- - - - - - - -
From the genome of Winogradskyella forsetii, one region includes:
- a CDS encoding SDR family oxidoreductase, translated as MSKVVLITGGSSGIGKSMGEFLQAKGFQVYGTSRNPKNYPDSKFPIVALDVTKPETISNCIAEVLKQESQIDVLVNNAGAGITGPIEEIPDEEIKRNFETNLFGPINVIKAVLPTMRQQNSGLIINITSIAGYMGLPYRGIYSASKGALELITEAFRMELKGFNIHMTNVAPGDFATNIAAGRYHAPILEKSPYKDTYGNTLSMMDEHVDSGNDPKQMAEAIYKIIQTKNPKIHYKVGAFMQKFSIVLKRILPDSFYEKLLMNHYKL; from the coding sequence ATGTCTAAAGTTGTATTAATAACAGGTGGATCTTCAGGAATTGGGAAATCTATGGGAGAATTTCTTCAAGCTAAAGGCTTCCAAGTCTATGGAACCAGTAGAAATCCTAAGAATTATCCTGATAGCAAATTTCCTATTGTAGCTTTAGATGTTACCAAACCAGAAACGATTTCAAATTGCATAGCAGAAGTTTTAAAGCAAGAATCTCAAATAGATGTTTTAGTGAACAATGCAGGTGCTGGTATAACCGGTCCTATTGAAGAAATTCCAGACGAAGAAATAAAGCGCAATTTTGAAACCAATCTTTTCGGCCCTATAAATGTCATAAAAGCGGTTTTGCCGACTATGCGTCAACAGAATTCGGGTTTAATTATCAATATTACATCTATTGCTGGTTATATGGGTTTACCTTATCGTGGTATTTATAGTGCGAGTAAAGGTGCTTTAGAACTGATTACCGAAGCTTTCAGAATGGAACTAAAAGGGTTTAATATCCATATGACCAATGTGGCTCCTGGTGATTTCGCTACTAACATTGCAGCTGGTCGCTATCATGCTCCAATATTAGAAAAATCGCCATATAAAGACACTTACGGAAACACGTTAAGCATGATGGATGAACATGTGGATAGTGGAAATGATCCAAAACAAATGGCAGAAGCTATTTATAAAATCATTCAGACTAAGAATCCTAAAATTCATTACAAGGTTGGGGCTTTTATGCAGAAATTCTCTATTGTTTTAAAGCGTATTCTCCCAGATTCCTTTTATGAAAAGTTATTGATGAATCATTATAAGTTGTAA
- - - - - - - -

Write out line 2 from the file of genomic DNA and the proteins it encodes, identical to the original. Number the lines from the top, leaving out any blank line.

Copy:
- a CDS encoding SDR family oxidoreductase, translated as MSKVVLITGGSSGIGKSMGEFLQAKGFQVYGTSRNPKNYPDSKFPIVALDVTKPETISNCIAEVLKQESQIDVLVNNAGAGITGPIEEIPDEEIKRNFETNLFGPINVIKAVLPTMRQQNSGLIINITSIAGYMGLPYRGIYSASKGALELITEAFRMELKGFNIHMTNVAPGDFATNIAAGRYHAPILEKSPYKDTYGNTLSMMDEHVDSGNDPKQMAEAIYKIIQTKNPKIHYKVGAFMQKFSIVLKRILPDSFYEKLLMNHYKL; from the coding sequence ATGTCTAAAGTTGTATTAATAACAGGTGGATCTTCAGGAATTGGGAAATCTATGGGAGAATTTCTTCAAGCTAAAGGCTTCCAAGTCTATGGAACCAGTAGAAATCCTAAGAATTATCCTGATAGCAAATTTCCTATTGTAGCTTTAGATGTTACCAAACCAGAAACGATTTCAAATTGCATAGCAGAAGTTTTAAAGCAAGAATCTCAAATAGATGTTTTAGTGAACAATGCAGGTGCTGGTATAACCGGTCCTATTGAAGAAATTCCAGACGAAGAAATAAAGCGCAATTTTGAAACCAATCTTTTCGGCCCTATAAATGTCATAAAAGCGGTTTTGCCGACTATGCGTCAACAGAATTCGGGTTTAATTATCAATATTACATCTATTGCTGGTTATATGGGTTTACCTTATCGTGGTATTTATAGTGCGAGTAAAGGTGCTTTAGAACTGATTACCGAAGCTTTCAGAATGGAACTAAAAGGGTTTAATATCCATATGACCAATGTGGCTCCTGGTGATTTCGCTACTAACATTGCAGCTGGTCGCTATCATGCTCCAATATTAGAAAAATCGCCATATAAAGACACTTACGGAAACACGTTAAGCATGATGGATGAACATGTGGATAGTGGAAATGATCCAAAACAAATGGCAGAAGCTATTTATAAAATCATTCAGACTAAGAATCCTAAAATTCATTACAAGGTTGGGGCTTTTATGCAGAAATTCTCTATTGTTTTAAAGCGTATTCTCCCAGATTCCTTTTATGAAAAGTTATTGATGAATCATTATAAGTTGTAA